If this week proves anything, it’s two things: steampunk is still going strong as a trend, and it’s growing. And if this anthology proves anything, it’s that we really like lesbians. After Steam-Powered: Lesbian Steampunk Stories came out last year, Torquere Books realized it was pretty popular! And thus JoSelle Vanderhooft signed on again to bring us Steam-Powered 2: More Lesbian Steampunk Stories (with an implicit promise that she’ll bring us another, and another, and another…). Steam-Powered II: More Lesbian Steampunk Stories comes out October 26 from Torquere Books, and you can place pre-orders by emailing JoSelle directly. If you like lesbian fantasy anthologies in general, JoSelle has edited a whole lot of them.

So, what can we expect from this new anthology?

[Read the Rest on Tor.com’s Steampunk Week]

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Steampunk Appreciations: This is American Steampunk (And How!): Cherie Priest’s Clockwork Century Series on Tor.com

Photo credit: Ben Z Mund

When Cherie Priest entered the steampunk scene years ago, she stumbled upon some comments on a message board declaring that American steampunk wasn’treally steampunk, since it had to be based in Victorian England. Priest, who had one more book under contract with Tor Books at the time, saw this as a challenge. Thus, Boneshaker, the first in her Clockwork Century series, was born.

Who knew that an attempt to squish some internet forum posturing would end up as a three book (and one novella) ongoing series, with nods for both the Hugo and the Nebula and wins from the PNBA and Locus Magazine for Best Science Fiction Novel? Not to mention that many consider Boneshaker to be the watershed novel marking the popular rise of the steampunk subgenre in SFF.

What is it about Priest’s Clockwork Century series that makes it stand out? Well, you can start by reading the reviews on Tor.com: BoneshakerDreadnoughtGanymede, and Clementine (the novella). After the jump, I’ll get more in-depth about various aspects that keep me reading. And to note: as with all versions (or re-imaginings) of history, it’s not perfect. Don’t get me wrong, I highly enjoy the Clockwork Century books and I’ll continue to follow them. But this is an appreciation, and one can’t truly appreciate anything without acknowledging both its strengths and its weaknesses.

[Read the Rest on Tor.com’s Steampunk Week.]

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“Will this Sub Sink their Battleship?” A Review of Cherie Priest’s GANYMEDE

In Cherie Priest’s newest installment of her Clockwork Century series, Ganymede, something lurks in the bayous of Texan-occupied New Orleans. Ganymede, the only-known working submarine, is a war machine that could finally put an end to the Civil War, if only someone knew how to drive it. While the occupying army sweeps the swamps in search for this machine, one woman — Miss Josephine Early, a mixed-race madam of a high-scale brothel — is desparate to find a pilot who can work this machine. And that pilot might be none other than her old flame, the airship pirate Andan Cly…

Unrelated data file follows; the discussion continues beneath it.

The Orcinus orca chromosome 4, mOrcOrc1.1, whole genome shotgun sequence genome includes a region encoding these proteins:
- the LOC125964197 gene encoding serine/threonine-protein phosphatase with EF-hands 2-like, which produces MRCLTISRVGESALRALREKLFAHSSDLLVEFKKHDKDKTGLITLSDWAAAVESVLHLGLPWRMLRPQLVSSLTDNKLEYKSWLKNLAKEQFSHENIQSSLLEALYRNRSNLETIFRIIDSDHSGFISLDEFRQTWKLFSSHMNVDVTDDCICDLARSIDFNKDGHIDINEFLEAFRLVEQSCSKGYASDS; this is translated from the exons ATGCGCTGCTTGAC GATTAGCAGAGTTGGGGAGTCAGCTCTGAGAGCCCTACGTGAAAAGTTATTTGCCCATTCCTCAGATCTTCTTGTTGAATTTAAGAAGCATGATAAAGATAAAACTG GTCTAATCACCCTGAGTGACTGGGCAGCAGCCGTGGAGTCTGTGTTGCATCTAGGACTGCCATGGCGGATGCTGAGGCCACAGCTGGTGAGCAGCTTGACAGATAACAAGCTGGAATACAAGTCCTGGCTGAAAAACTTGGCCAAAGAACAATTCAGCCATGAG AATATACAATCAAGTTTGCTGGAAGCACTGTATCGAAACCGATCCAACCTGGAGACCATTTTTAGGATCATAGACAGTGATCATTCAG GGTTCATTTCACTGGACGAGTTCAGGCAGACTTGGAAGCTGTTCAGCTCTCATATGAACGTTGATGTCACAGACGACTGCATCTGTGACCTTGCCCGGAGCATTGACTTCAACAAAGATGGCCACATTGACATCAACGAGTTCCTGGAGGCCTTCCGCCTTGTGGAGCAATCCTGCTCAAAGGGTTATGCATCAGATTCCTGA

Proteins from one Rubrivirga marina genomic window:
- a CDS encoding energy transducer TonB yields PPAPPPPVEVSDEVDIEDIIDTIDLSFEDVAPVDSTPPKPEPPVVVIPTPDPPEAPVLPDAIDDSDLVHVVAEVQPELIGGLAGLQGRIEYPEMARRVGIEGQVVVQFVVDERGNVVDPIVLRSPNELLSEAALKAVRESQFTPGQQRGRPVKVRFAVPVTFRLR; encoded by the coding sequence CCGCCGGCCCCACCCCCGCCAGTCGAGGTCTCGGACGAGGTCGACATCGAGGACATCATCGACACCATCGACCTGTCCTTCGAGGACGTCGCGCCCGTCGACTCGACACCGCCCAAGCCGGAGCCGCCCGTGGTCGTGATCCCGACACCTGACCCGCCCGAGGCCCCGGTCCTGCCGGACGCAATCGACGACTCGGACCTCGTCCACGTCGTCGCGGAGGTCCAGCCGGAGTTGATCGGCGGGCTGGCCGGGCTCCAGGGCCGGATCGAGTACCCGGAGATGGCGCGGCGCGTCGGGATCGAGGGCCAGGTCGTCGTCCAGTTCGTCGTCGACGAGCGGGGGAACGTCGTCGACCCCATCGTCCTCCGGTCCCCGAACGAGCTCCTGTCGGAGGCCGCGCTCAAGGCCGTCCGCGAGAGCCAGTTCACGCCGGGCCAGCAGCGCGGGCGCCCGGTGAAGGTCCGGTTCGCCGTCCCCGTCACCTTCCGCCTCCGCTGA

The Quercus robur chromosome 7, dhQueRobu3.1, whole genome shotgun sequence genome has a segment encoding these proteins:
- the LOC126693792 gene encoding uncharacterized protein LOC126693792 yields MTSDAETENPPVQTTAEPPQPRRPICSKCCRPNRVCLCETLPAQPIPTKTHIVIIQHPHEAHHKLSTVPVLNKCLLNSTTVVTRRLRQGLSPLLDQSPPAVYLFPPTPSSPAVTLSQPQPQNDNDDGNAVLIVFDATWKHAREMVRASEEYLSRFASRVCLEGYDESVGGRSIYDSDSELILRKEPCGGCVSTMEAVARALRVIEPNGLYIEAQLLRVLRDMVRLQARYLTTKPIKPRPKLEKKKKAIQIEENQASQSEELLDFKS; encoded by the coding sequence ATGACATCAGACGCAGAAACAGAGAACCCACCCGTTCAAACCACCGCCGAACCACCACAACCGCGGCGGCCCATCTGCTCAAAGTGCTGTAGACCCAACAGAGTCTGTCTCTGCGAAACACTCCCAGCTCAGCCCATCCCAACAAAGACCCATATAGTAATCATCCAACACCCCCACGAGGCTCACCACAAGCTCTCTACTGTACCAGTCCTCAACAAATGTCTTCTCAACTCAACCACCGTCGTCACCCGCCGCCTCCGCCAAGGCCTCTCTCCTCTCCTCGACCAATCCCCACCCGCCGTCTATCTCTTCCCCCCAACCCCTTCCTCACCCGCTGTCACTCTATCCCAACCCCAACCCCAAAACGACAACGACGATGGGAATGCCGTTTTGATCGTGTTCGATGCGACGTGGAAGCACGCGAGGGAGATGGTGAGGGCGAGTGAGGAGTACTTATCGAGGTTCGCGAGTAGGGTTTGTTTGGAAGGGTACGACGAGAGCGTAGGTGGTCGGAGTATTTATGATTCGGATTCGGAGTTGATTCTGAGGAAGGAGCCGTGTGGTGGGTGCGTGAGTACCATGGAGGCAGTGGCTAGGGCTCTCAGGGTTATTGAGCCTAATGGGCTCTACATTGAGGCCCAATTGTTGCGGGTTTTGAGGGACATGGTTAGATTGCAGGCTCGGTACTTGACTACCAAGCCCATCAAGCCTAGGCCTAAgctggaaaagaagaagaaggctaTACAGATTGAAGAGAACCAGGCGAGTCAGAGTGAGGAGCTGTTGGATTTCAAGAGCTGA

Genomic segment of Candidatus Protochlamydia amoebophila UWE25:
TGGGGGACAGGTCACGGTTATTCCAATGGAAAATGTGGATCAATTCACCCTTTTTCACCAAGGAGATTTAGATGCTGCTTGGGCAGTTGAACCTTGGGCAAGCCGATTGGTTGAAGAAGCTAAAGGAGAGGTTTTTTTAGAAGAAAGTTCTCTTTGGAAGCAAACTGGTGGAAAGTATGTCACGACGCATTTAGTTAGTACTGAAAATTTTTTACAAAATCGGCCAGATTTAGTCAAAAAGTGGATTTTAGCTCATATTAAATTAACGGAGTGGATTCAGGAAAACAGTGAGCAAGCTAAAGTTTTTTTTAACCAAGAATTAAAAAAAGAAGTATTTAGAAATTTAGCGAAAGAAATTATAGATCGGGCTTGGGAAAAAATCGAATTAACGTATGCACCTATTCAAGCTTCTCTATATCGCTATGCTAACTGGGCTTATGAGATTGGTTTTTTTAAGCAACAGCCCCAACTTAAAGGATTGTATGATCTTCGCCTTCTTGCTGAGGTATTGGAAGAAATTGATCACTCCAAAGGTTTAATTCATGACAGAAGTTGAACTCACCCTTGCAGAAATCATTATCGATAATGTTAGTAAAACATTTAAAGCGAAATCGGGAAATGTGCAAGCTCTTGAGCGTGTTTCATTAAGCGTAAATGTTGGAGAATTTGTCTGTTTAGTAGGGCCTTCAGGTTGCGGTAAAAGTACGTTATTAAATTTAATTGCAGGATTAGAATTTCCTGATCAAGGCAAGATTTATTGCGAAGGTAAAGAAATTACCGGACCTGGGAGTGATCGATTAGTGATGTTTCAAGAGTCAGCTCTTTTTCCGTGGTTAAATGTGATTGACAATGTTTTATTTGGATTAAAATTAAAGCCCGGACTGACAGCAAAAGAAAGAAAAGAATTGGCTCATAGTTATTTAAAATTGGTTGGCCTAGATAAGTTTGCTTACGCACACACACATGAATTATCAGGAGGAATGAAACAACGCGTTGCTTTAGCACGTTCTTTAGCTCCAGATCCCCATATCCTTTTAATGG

Throw in some walking dead, some voodoo common sense, and a pirate cove and you’ve got another thrilling addition to Priest’s intricate alternate history steampunk world.

[Take her down, cap’n. Mild Spoilers, ahoy! Read the Rest on Tor.com]

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#88 Pakistani Fashion Designer Ali Fateh’s “Steampunk Elegance” Collection

When steampunk hits Pakistan’s fashion scene, what does it look like?

Well, designer Ali Fateh gives us an idea.  He recently came out with his handbag collection “Steampunk Elegance.” Fateh, a prominent designer known for his luxury handbags, premiered this collection back in July. The handbags boast elegant lines, bejeweled designs, and metal motifs.

Image courtesy of Maram & Aabroo. Click for more info

Fateh received his degree in fashion from the International Fine Arts College in Maimi, Florida, and then lived and worked in New York as a designer for several years. In 2002, he decided to return to Pakistan. There, he spotted a rising trend in luxury items, especially handbags, and turned his design skills to creating a distinctive line of goods featuring sleek designs and vibrant colors. As his international reputaion grew, his work has been featured on runways for Paris Couture Week, 2007, Bridal Asia, Delhi, Hong Kong, New York , Fall/Winter 09 Bahrain Fashion Week, Fall/Winter 09 Dubai Fashion Fiesta, and Islamabad Fashion Week 2011.

Image courtesy of Maram & Aabroo. Click for more info.

What remains equally gorgeous to his handbags is the photoshoot created around them, featuring talented work from accomplished women in their respective industries: photographers Maram & Aabroo and actress Aamina Sheikh.
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#87 Fascinating Women: Cornelia Sorabji–Guest Blog by Evangeline Holland

Note: This is cross-posted with permission from Edwardian Promenade.

Cornelia Sorabji

Though Indian (Parsi) and a woman, Cornelia Sorabji accomplished the unimaginable in becoming the first woman to practice law in India and Britain. Sorabji was born into a large family of nine children, her father, Reverend Sorabji Karsedji, a Parsi Christian, and her mother, Francina Ford, an Indian who had been adopted and raised by a British couple. Sorabji’s mother was devoted to the cause of women’s education, and made her mark upon Indian society with the establishment of several girls’ schools in Puna (then known as Poona). It was through her mother’s contacts that opened the door for Sorabji to become the first woman to take the Bachelor of Civil Laws exam at Oxford University in 1892.